South Summit District moves forward after bond failure
After the South Summit School District’s bond was voted down at the polls last November, the district is searching for solutions for overcrowding at the schools.
Jim Snyder, president of the South Summit Board of Education, said that last month, the Board decided on four preliminary solutions and will be discussing them in detail at its next meeting on Jan. 11. As the district’s population continues to grow, the Board is looking for solutions to have enough space for its students.
During the last 10 years, the district has had enrollment growth of 15 percent. The bond, which was defeated with a 1,167-939 split, would have been used to construct a new high school and resulted in realigned grades throughout the existing schools.
One of the solutions the Board is considering is to bond for a second elementary school in Francis, where he said that the majority of the growth is taking place. Another is to buy or lease the building that housed the Oakley School, a private school that went out of business.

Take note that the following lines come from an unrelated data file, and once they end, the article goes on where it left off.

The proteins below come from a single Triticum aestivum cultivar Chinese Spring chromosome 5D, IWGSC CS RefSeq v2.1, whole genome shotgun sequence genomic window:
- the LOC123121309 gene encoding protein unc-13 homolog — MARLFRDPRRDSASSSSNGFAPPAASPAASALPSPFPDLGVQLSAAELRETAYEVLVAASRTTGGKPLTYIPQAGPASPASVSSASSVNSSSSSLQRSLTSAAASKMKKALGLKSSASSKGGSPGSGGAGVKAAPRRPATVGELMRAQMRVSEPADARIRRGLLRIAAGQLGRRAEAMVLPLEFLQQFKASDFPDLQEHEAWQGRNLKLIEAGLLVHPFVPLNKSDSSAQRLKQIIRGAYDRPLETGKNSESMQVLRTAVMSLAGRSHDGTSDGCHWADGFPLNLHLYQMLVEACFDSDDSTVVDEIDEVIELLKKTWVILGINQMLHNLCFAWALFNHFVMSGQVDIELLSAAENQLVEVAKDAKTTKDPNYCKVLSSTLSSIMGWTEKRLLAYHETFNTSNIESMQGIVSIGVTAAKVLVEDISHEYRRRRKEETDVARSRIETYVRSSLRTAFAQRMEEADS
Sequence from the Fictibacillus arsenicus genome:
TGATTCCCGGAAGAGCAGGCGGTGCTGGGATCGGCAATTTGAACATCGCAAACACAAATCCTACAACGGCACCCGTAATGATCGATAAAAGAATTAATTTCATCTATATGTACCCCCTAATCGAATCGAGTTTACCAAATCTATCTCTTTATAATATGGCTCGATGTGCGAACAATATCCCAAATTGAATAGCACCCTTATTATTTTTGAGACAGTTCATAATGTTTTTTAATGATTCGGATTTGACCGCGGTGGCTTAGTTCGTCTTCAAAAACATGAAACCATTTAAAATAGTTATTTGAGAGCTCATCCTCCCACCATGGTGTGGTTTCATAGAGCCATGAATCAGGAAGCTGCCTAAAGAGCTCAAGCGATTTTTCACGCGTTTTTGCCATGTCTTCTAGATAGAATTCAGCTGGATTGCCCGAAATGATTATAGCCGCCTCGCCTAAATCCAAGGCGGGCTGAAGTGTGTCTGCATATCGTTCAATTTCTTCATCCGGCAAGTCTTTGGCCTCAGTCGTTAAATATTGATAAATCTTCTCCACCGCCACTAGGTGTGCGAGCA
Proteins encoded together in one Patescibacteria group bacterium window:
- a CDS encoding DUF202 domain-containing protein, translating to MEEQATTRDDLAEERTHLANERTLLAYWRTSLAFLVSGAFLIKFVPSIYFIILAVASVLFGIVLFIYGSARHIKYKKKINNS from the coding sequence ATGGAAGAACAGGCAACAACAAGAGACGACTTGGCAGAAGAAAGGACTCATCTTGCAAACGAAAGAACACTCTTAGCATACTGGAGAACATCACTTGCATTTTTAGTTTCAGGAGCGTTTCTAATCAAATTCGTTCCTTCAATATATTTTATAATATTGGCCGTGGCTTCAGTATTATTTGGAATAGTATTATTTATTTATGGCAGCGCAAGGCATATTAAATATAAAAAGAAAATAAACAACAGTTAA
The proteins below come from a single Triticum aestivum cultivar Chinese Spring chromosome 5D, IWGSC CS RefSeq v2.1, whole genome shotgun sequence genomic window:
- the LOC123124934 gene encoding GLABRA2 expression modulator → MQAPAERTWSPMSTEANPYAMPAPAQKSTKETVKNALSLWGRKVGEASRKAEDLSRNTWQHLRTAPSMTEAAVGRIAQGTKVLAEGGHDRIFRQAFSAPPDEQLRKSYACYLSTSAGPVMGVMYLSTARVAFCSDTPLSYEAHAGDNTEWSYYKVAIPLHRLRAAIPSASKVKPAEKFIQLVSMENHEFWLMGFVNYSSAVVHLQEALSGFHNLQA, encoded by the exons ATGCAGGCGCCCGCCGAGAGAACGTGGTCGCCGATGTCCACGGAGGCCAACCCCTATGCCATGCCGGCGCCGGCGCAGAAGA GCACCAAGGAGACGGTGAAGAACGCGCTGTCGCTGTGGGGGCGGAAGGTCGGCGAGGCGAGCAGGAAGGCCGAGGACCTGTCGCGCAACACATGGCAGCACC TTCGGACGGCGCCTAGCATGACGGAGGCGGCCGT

But, he said, there are some drawbacks to acquiring the Oakley School property.
“The building is not designed for younger-aged students, so we would have to do some retrofitting,” he said. “And Oakley is located on the north side of the valley, which is away from our growth.”
Constructing portable classrooms and a year-round trimester schedule are the two other solutions, which Superintendent Shad Sorenson stated as options immediately following the bond’s defeat in November.
Snyder said that there would be some difficulties associated with switching to a non-traditional schedule, but that they do not want to rule it out until the Board meets with district staff, which it plans to do later this month.
“I honestly believe that that is going to be the source of our best information — with the people that work in the buildings,” he said.
The Board also plans on meeting with community members on Jan. 25 at South Summit Middle School at 6:30 p.m. to understand why they voted against the bond.
Snyder said that no official timeline has been established as the Board moves forward, but that decisions need to be made. There is the possibility of modular classrooms being installed at some of the schools as early as the upcoming school year.
“The sooner (we decide) the better,” he said. “But on the other hand, we want to make sure that we make a valid, data-driven decision that is going to be best for the district.”
The Board will continue its discussion of options for master planning at its meeting on Jan. 11 at 5:30 p.m. at the district office.
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The Park City Board of Education is on track to place a bond on the ballot this fall to improve district facilities. The top priorities would be to put ninth grade in the high school, eighth grade in the middle school and to augment preschool offerings by expanding elementary schools.